The Defendant, Daniel Lejam Petros, was under police surveillance when officers witnessed another individual (who was suspected to be purchasing drugs) enter Petros’ vehicle and walk away carrying something in his hand. Police officers continued following Petros and intercepted his vehicle a few minutes later.
A search of the Volkswagon Jetta yielded no drugs, but one of the officers answered Mr. Petros’ cell phone which had been continually ringing throughout the search. The caller asked to buy drugs and the officer (presumably impersonating Mr. Petros) agreed to facilitate a drug transaction. The caller arrived shortly thereafter, and was apprehended by police and questioned. Meanwhile, several small bags of cocaine were found stashed under the back seat of the police car where Mr. Petros had been detained. The police used this as grounds for a strip search, which yielded a further 13.7 grams of crack cocaine.
Based on Mr. Petros’ encounter with police, the Minister of Justice applied for forfeiture of the Volkswagon Jetta, alleging that it had been used as an instrument of illegal drug trafficking. Mr. Petros challenged the forfeiture on the grounds that his Charter rights had been infringed, and argued that the evidence against him should be excluded in the context of the civil forfeiture proceedings.
The Petros case is significant because the trial judge, Mr. Justice Sullivan, found that the Charter applies in the context of civil forfeiture proceedings:
To conclude my analysis on this question and give effect to the words of La Forest J. in McKinney v. University of Guelph, 1990 CanLII 60 (SCC),  3 S.C.R. 229 at 261, that “the Charter is essentially an instrument for checking the powers of government over the individual”, the present circumstances must attract Charter scrutiny. Consequently, I find Charter protection and remedies pursuant to s. 24 apply in order to insulate the fairness of civil forfeiture proceedings under the Act.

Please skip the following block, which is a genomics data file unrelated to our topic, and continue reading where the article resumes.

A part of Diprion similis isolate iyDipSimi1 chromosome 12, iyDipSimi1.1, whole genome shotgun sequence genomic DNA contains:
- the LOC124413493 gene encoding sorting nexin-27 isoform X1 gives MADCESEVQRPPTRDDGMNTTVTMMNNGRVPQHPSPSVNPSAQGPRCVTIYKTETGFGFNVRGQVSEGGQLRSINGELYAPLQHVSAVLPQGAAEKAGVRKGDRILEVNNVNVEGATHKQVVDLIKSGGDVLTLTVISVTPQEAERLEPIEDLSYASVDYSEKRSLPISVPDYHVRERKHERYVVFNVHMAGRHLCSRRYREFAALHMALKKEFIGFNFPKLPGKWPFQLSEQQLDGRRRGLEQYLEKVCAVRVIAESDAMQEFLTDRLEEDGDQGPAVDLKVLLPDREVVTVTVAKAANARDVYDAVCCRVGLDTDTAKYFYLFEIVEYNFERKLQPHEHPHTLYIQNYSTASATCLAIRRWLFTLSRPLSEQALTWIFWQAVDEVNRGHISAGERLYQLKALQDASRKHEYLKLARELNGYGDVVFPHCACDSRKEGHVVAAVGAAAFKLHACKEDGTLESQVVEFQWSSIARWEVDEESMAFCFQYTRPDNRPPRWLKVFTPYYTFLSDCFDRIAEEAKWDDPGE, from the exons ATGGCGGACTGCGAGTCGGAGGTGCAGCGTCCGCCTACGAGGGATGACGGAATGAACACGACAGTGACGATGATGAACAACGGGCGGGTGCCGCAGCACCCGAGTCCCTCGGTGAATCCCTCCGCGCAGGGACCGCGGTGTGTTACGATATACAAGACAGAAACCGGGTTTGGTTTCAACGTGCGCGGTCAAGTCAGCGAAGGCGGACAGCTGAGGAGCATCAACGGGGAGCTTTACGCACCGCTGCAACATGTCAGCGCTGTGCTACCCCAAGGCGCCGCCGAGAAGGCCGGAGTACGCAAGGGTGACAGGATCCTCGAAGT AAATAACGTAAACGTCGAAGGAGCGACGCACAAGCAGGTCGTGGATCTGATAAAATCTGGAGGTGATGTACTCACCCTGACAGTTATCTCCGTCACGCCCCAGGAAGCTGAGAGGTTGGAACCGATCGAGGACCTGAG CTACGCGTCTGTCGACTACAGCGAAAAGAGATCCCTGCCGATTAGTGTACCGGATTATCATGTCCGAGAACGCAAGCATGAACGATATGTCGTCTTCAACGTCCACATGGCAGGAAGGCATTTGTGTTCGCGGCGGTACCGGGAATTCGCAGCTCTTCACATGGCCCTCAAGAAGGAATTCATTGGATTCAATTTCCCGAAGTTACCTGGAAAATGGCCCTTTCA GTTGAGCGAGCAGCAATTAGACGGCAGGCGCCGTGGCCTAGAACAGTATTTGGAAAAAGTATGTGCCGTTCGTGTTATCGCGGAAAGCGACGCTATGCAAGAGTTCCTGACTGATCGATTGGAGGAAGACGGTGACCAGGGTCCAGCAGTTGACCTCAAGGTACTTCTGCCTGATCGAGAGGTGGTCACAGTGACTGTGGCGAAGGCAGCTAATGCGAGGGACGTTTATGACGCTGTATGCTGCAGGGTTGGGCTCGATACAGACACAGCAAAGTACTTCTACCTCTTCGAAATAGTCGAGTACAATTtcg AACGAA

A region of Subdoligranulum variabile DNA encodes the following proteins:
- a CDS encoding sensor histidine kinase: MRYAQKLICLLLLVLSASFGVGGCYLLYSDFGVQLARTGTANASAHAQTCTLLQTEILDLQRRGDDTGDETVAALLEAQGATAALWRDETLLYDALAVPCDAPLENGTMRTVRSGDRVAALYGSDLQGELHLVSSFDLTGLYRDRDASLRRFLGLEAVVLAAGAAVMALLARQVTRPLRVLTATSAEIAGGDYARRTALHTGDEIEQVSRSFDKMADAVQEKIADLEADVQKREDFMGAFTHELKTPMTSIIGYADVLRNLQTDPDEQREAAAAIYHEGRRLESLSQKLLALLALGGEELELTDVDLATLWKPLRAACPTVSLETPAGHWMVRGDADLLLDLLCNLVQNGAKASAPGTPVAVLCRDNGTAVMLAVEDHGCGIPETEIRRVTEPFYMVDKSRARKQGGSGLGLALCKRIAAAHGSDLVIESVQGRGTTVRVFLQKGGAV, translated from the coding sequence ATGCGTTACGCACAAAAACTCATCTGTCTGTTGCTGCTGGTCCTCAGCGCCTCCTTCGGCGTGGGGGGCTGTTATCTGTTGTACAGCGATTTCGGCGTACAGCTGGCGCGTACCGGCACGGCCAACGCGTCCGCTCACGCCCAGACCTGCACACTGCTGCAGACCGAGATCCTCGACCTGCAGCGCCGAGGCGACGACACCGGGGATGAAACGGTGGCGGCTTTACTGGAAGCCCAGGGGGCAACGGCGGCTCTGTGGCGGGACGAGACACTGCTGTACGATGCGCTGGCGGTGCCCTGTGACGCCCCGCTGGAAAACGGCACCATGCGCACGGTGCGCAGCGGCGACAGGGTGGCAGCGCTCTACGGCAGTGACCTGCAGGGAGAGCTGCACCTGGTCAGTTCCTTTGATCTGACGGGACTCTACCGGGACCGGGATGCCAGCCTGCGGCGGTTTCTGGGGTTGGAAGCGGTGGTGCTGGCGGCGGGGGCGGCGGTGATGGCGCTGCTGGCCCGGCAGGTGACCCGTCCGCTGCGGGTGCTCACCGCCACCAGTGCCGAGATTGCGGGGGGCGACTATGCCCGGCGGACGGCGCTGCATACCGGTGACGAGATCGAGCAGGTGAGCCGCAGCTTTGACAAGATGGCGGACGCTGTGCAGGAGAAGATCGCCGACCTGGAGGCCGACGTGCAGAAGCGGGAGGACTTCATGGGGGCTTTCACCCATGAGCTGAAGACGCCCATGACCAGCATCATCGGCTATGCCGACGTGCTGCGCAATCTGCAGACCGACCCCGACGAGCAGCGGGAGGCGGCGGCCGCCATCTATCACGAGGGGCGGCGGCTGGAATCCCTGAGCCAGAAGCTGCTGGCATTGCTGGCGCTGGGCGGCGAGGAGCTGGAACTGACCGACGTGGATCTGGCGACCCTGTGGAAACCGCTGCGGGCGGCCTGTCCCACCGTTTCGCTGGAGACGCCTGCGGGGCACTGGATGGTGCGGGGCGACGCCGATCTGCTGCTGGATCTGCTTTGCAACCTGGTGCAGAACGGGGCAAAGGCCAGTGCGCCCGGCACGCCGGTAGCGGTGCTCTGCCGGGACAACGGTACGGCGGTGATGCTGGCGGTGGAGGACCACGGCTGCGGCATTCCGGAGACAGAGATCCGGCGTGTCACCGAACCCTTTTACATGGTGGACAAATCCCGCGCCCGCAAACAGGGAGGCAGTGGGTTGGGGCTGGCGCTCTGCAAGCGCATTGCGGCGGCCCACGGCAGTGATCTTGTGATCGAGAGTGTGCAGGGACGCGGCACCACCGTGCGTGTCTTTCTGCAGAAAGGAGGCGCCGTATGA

This finding obliged the trial judge to engage in Charter analysis to determine whether or not the evidence was admissible. Ultimately, he found the initial search of the vehicle (based essentially on a hunch) to be a Charter breach capable of bringing the administration of justice into disrepute.
Justice Sullivan also ruled, however, that Mr. Petros had no reasonable expectation of privacy in the back of the police car, and that the cocaine which he apparently stashed there was admissible as evidence against him. He concluded by ruling that “the evidence of the physical drugs abandoned by Mr. Petros and the evidence of the drugs discovered during Mr. Petros’ strip search is sufficient for the Minister to succeed in this application.” Accordingly, Sullivan ordered full forfeiture of the Volkswagon Jetta.
All in all, this was an arguably self-contradictory ruling, given that no evidence at all would have been obtained but for the arbitrary detention of Mr. Petros in the first place. However, the finding that Charter analysis is a necessary consideration in civil forfeiture proceedings is a very positive precedent for future Defendants, which has already been used in cases such as Alberta (Minister of Justice and Attorney General) v. Squire, 2012 ABQB 194.
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